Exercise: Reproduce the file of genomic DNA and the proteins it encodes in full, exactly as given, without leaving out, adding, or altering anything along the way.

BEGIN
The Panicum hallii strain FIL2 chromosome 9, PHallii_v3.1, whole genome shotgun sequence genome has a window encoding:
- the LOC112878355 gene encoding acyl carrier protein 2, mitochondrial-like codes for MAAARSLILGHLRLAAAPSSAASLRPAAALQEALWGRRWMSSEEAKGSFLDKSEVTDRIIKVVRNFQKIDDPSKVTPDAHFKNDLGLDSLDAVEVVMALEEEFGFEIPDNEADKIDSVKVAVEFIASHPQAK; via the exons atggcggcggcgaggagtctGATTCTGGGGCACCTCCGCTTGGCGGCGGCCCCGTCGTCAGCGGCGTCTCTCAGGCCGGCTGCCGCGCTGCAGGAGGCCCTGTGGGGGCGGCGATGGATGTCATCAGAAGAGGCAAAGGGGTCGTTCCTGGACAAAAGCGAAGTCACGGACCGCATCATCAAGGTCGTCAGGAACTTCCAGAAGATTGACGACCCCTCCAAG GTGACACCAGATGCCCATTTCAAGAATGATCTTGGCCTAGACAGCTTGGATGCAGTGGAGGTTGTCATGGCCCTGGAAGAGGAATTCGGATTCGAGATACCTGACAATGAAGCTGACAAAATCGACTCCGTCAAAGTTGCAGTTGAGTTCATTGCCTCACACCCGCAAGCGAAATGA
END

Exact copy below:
The Panicum hallii strain FIL2 chromosome 9, PHallii_v3.1, whole genome shotgun sequence genome has a window encoding:
- the LOC112878355 gene encoding acyl carrier protein 2, mitochondrial-like codes for MAAARSLILGHLRLAAAPSSAASLRPAAALQEALWGRRWMSSEEAKGSFLDKSEVTDRIIKVVRNFQKIDDPSKVTPDAHFKNDLGLDSLDAVEVVMALEEEFGFEIPDNEADKIDSVKVAVEFIASHPQAK; via the exons atggcggcggcgaggagtctGATTCTGGGGCACCTCCGCTTGGCGGCGGCCCCGTCGTCAGCGGCGTCTCTCAGGCCGGCTGCCGCGCTGCAGGAGGCCCTGTGGGGGCGGCGATGGATGTCATCAGAAGAGGCAAAGGGGTCGTTCCTGGACAAAAGCGAAGTCACGGACCGCATCATCAAGGTCGTCAGGAACTTCCAGAAGATTGACGACCCCTCCAAG GTGACACCAGATGCCCATTTCAAGAATGATCTTGGCCTAGACAGCTTGGATGCAGTGGAGGTTGTCATGGCCCTGGAAGAGGAATTCGGATTCGAGATACCTGACAATGAAGCTGACAAAATCGACTCCGTCAAAGTTGCAGTTGAGTTCATTGCCTCACACCCGCAAGCGAAATGA